[tz] Fwd: DST changes in Hungary (full historical revision)
eggert at cs.ucla.edu
Fri Jun 12 03:21:03 UTC 2020
On 6/11/20 4:59 AM, Michael H Deckers wrote:
> [https://gallica.bnf.fr/ark:/12148/bpt6k2022333z/f2]... There is
> no mention in the legal texts of how the change is to be effected
> (let alone that legal time would stop for some time).
Yes, the crucial text there is:
"A partir de la nuit du 10 au 11 mars 1911, à minuit, l’heure de tous les
bureaux de poste, télègraphe et télèphone est celle du temps moyen de Paris,
retardée de neuf minutes et vingt et une secondes."
which Google Translate renders as:
"From the night of March 10 to 11, 1911, at midnight, the time of all post
offices, telegraph and telephone is that of Paris average time, delayed by nine
minutes and twenty-one seconds."
> Hence, the old definition of legal time applied until just before
> it took the value 1911-03-11T00:09:21, and the jump in legal time
> was from 1911-03-11T00:09:21 to 1911-03-11T00:00:00.
I wouldn't go quite that far, as the law doesn't specify how the transition
should occur. Last week I would have said the law was consistent either with a
transition from 00:00:00 to 23:50:39 or with a transition from 00:09:21 to
00:00:00. The other reports we've seen, though, suggest that it was common to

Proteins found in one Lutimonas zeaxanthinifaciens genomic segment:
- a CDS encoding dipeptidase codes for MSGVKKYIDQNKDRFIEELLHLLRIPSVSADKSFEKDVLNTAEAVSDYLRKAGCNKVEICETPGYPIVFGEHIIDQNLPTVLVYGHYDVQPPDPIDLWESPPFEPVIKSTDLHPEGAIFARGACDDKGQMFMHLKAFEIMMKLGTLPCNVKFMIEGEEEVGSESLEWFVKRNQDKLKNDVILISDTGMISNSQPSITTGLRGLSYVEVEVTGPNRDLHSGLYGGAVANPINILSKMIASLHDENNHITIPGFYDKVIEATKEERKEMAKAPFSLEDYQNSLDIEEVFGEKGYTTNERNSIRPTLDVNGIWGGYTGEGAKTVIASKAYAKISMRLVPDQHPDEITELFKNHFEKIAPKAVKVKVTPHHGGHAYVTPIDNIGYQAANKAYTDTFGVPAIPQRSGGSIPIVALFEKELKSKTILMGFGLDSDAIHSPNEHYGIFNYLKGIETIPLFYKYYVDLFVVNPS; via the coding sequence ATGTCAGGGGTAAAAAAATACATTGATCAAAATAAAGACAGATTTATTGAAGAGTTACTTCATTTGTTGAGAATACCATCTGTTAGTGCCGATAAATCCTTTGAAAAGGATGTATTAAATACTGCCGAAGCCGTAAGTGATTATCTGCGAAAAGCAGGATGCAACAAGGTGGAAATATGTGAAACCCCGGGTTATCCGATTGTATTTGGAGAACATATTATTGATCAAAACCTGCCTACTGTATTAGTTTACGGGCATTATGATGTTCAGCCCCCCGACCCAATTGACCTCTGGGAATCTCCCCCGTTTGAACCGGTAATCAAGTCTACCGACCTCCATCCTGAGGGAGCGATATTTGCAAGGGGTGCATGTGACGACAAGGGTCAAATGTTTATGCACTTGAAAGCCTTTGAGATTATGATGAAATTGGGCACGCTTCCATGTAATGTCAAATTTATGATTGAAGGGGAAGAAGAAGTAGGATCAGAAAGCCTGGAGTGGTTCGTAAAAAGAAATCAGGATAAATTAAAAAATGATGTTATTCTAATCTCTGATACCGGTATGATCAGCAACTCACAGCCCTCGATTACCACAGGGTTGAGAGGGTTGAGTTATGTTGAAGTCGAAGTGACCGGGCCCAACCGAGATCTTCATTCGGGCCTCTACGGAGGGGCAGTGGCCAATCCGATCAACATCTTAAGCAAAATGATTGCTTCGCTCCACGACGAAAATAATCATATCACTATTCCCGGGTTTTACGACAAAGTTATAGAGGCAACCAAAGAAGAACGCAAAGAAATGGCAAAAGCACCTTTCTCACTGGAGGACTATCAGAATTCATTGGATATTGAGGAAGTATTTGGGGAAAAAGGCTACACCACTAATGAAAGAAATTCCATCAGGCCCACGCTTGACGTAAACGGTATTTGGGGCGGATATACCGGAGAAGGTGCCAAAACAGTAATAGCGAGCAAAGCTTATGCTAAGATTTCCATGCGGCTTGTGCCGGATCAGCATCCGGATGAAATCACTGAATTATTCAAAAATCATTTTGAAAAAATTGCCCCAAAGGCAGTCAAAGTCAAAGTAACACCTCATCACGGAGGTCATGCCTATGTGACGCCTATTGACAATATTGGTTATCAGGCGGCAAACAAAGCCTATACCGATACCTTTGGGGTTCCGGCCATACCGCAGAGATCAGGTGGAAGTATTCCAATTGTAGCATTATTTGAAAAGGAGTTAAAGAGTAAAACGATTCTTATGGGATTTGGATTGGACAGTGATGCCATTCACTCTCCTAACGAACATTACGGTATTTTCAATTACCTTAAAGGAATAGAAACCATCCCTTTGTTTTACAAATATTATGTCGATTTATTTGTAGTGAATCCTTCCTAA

implement the law by stopping the clock for 9 minutes 21 seconds at midnight.
Here's a quote from the Washington Herald, March 11, 1911:
"Paris. March 10. Starting exactly at midnight to-night, time was annihilated
in France for the space of 9 minutes and 21 seconds. On the stroke of the hour
all the clocks in the republic were stopped for the time indicated, in order to
comply with the law making the time here the same as in all places with a radius
15 degrees, and in which the time is regulated from Greenwich, England.
"All railway trains, if on time, were held up and those which were behind
schedule schedule were required to make up the difference. Owing to the change
in time an interesting question has arisen. It is questionable if a child that
is born and dies with in the lapsed time will really had lived. This point i s
puzzling the legal talent."
There's a similar story in the Washington Times of the same date, headlined
"Stop Clocks in France So Time Can Catch Up". I got these two stories from the
Google Books entry for the book "Henri Poincaré: A Biography Through The Daily
Papers" (2013), as Poincaré was involved in the effort to move France to GMT.
> That does not imply that legal time had stopped, it just indicates
> how these clocks were adjusted. Other clocks (such as clocks on
> churches and pocket watches) would certainly have been adjusted
> in a less time-consuming manner.
Yes, that sounds right. Still, it does appear that, at least according to US
press accounts, common practice in France was to stop the clocks.
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